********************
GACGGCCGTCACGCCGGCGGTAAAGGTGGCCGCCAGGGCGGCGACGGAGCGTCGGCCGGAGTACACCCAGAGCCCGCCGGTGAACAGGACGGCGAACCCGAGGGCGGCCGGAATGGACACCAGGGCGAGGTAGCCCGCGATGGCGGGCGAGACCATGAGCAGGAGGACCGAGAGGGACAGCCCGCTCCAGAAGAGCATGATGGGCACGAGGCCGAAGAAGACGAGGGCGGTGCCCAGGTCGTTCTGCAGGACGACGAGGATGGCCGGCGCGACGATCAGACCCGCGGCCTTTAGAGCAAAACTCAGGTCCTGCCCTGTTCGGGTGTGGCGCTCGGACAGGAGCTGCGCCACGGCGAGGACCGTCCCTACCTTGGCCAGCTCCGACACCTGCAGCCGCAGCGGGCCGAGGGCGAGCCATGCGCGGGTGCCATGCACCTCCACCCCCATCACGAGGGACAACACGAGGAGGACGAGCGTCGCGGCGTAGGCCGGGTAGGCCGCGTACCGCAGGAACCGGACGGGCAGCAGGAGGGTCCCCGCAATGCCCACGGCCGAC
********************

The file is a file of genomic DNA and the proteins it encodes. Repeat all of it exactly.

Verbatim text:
GACGGCCGTCACGCCGGCGGTAAAGGTGGCCGCCAGGGCGGCGACGGAGCGTCGGCCGGAGTACACCCAGAGCCCGCCGGTGAACAGGACGGCGAACCCGAGGGCGGCCGGAATGGACACCAGGGCGAGGTAGCCCGCGATGGCGGGCGAGACCATGAGCAGGAGGACCGAGAGGGACAGCCCGCTCCAGAAGAGCATGATGGGCACGAGGCCGAAGAAGACGAGGGCGGTGCCCAGGTCGTTCTGCAGGACGACGAGGATGGCCGGCGCGACGATCAGACCCGCGGCCTTTAGAGCAAAACTCAGGTCCTGCCCTGTTCGGGTGTGGCGCTCGGACAGGAGCTGCGCCACGGCGAGGACCGTCCCTACCTTGGCCAGCTCCGACACCTGCAGCCGCAGCGGGCCGAGGGCGAGCCATGCGCGGGTGCCATGCACCTCCACCCCCATCACGAGGGACAACACGAGGAGGACGAGCGTCGCGGCGTAGGCCGGGTAGGCCGCGTACCGCAGGAACCGGACGGGCAGCAGGAGGGTCCCCGCAATGCCCACGGCCGAC